Strength Training for Endurance Athletes
Although the idea of strength training to support recreational sports and activities is not new, there are still those who buy into several long-standing myths about training with weights. At the top of the list are endurance athletes. We work with many marathon runners and triathletes at AST, and have seen our athletes make tremendous improvements in performance with the right program.
Designing a Program
The first step is choosing the right program. The biggest mistake we see made is taking a program designed for another sport or activity and trying to apply it to endurance work. For example, taking random routines from fitness magazines that are designed for the masses and trying to apply it to a niche activity is a recipe for disaster. A good endurance program should be designed to cover the following aspects:
- developing muscular endurance in the primary muscles used
- strengthening weak and neglected muscles to maintain structural balance
- increasing mobility in tight muscles brought on by overuse
- developing strength endurance through the core and trunk musculature
- decreasing non-essential bodyweight to improve performance
There are, for the most part, two different types of muscles in the body – fast-twitch and slow-twitch. In simple terms, fast-twitch muscles are very powerful but fatigue very quickly, and are slower to recover, while slow-twitch muscles have greater endurance capabilities and recover more quickly, but have less potential for power and strength. Knowing which muscles tend to skew toward which type makes it easier to make the right adjustments to your training plan.
Common Fast-Twitch Muscles
- Upper calf (gastrocnemius)
- Surface abdominals (rectus femoris, obliques)
Common Slow-Twitch Muscles
- Upper back
- Lower back
- Deep abdominals (transverse abdominis)
Now, this list is by no means perfect – fiber type can vary based on the individual. This is just what we have found to be true in the majority of individuals that we work with.
So, what does this information mean? It gives a better indication of how to train those muscles correctly. Look at the slow-twitch muscles – those tend to be the areas most heavily involved in most endurance sports – running, swimming, and biking. The fast-twitch muscles tend to be neglected by endurance athletes and are vulnerable to injury if left unaddressed.
In general, here are some straightforward guidelines for strength training for fiber type:
Fast-twitch – low reps (3-8), longer rest times and a higher number of sets per exercise
Slow-twitch – higher reps (12-30), short rest intervals and a low number of sets
Flexibility, Mobility and Recovery
Another important component is maintaining mobility. Any muscle that is heavily recruited during a given activity will tend to become short and tight, and the opposing muscles will tend to become weak and lengthened. For example, a cyclist will develop tight pecs and lats because of the time spent slouched over the bike handles, and the upper back muscles will become weak from being left in a stretched position for long periods of time. So you would stretch and peform self-myofascial release (or foam rolling) for the tight area before training the weak area.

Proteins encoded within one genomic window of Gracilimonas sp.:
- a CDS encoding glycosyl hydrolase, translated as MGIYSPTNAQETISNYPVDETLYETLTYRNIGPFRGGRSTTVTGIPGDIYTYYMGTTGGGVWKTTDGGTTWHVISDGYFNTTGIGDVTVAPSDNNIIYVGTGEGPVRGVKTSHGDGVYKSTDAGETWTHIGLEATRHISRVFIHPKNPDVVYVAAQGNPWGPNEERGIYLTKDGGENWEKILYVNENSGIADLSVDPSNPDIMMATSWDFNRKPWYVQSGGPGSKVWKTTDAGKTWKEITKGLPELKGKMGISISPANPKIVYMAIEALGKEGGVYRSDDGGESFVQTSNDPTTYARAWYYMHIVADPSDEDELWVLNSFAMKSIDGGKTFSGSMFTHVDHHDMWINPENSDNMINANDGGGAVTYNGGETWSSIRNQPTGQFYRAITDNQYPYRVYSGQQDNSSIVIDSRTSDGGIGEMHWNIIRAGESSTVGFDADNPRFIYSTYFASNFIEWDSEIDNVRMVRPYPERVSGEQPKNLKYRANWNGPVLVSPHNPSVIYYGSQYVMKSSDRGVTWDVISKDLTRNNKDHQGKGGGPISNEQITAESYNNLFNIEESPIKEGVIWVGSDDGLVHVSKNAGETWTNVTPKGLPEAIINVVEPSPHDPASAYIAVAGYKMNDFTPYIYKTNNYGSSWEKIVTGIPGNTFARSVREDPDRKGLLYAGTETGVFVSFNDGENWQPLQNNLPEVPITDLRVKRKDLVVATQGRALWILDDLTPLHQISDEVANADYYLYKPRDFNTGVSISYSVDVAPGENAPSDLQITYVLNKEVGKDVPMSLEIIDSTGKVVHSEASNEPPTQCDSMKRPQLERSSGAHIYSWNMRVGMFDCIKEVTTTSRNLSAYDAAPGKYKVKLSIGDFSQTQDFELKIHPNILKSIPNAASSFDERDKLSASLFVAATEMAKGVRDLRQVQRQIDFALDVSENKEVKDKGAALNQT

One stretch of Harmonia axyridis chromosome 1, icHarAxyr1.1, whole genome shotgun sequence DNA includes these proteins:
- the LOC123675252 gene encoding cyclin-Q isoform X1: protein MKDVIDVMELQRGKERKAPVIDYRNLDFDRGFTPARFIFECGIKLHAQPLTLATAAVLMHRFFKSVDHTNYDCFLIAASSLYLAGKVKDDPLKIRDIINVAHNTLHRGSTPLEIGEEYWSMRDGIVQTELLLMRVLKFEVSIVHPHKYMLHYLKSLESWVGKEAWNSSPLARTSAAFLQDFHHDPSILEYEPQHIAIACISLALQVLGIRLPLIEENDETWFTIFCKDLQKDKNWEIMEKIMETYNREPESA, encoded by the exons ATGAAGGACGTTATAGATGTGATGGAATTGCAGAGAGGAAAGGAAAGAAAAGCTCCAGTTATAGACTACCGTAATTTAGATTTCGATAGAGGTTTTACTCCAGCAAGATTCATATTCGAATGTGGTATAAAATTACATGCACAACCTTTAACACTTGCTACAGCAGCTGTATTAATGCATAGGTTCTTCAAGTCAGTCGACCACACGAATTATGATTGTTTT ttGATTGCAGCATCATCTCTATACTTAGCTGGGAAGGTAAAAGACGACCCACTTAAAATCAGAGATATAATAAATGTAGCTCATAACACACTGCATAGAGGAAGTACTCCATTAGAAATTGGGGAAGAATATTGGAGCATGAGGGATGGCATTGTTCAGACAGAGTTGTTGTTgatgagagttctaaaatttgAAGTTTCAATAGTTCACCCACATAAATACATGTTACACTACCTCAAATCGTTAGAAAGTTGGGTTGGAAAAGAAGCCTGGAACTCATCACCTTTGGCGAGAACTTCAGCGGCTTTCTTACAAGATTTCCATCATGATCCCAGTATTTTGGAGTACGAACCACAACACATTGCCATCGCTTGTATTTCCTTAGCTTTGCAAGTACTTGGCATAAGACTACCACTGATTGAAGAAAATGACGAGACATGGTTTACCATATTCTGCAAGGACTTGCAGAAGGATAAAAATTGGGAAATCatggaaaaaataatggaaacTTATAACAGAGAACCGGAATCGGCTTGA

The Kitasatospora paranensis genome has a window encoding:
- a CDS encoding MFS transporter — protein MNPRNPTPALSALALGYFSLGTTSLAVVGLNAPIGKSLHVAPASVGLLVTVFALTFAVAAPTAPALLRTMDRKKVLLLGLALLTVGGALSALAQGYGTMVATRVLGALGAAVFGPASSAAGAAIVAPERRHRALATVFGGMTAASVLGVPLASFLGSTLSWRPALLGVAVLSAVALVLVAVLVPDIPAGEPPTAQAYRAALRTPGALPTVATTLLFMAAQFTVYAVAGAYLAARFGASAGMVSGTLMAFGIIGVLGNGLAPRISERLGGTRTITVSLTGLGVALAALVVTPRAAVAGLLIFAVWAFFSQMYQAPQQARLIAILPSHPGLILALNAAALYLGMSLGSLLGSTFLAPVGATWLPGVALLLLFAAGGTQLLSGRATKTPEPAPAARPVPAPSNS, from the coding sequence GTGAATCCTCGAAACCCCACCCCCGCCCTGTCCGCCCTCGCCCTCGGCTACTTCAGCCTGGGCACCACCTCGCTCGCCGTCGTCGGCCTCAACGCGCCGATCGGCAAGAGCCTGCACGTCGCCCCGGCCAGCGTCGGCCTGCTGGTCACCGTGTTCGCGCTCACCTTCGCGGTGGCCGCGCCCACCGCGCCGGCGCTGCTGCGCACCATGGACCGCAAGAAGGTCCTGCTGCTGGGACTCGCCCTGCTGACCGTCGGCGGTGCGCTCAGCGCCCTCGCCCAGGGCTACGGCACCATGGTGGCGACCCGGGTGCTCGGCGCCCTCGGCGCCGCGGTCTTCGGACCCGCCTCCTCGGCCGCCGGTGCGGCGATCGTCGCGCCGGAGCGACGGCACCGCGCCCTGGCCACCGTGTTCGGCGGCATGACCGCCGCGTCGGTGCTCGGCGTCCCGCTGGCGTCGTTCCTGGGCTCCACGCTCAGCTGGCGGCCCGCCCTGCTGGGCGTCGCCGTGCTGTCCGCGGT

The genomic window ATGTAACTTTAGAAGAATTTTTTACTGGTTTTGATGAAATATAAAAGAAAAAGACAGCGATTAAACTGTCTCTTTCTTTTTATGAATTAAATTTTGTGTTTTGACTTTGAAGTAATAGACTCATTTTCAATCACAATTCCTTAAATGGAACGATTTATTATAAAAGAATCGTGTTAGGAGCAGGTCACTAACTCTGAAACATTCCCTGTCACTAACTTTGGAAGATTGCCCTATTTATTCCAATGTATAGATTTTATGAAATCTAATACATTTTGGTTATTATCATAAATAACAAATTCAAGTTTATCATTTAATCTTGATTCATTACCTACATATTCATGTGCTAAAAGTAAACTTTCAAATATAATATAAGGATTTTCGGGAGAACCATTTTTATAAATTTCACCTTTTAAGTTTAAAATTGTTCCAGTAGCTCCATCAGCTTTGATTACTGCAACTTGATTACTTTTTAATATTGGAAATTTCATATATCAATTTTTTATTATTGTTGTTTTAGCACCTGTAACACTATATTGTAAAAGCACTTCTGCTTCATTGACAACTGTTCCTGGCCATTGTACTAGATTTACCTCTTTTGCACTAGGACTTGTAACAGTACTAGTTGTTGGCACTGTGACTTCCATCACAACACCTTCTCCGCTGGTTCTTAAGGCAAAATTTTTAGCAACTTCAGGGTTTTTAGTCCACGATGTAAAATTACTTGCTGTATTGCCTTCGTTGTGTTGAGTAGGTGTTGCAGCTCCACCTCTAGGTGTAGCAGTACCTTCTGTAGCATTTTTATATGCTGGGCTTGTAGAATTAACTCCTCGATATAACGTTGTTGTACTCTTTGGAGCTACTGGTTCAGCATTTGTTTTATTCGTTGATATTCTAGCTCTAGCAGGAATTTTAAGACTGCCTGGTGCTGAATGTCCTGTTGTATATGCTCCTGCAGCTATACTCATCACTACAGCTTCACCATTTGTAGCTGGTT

Here’s a good rule – if you can see it in a mirror, it’s probably tight. If you can’t, it’s probably weak. Prioritize your training and mobility programs around that axiom and it’s hard to go wrong.
Training the Core
There are two types of abdominal and core muscles – surface muscles, such as the rectus femoris (abdominal wall) and the obliques, lower back and glutes; and deep muscles, speficically the transverse (deep) abdominis. It’s appropriate to train both, but not the same way.
Surface muscles can be trained more conventionally – moderately heavy weights through a full range of motion, with the reps and loads varying depending on fiber type (see above). The transverse abdominis, however, is more of a stabilization muscle and does the job of bracing the trunk while you’re performing other activities, such as running or swimming. As such, you want to use movements that require you to hold the abs tight isometrically while performing other work.
Good Surface Muscle Exercises
- Leg raises (lying or hanging from a pullup bar)
- Crunch variations through a full range of motion (no swinging or flailing)
- Weighted side bends
- Back extensions and reverse hyperextensions
- Glute bridges
All of the above lifts can be trained with a reasonable amount of resistance for lower reps, without sacrificing technique.
Good Deep Core Exercises
- Front planks
- Side planks
- Inverted planks
- Plank to pushup
- Palloff press
- Plank knee-in
- Twisting plank
- Ab wheel
All of the above exercises should be performed for high reps or held for as long as possible. Planks are useful up to about 60 seconds, and side planks about 30 seconds. Once you can hold that long you should choose more challenging progressions such as the other exercises listed.
Controlling Body Composition
Last, but certainly not least, a good strength training program should prioritize increasing muscle mass and decreasing bodyfat. After all, would you be faster with 75lbs of bodyfat, or 15lbs of bodyfat? A male athlete should strive to stay under 10%, and a female under 18%. Anything else serves no purpose but to slow you down. And what good will that do?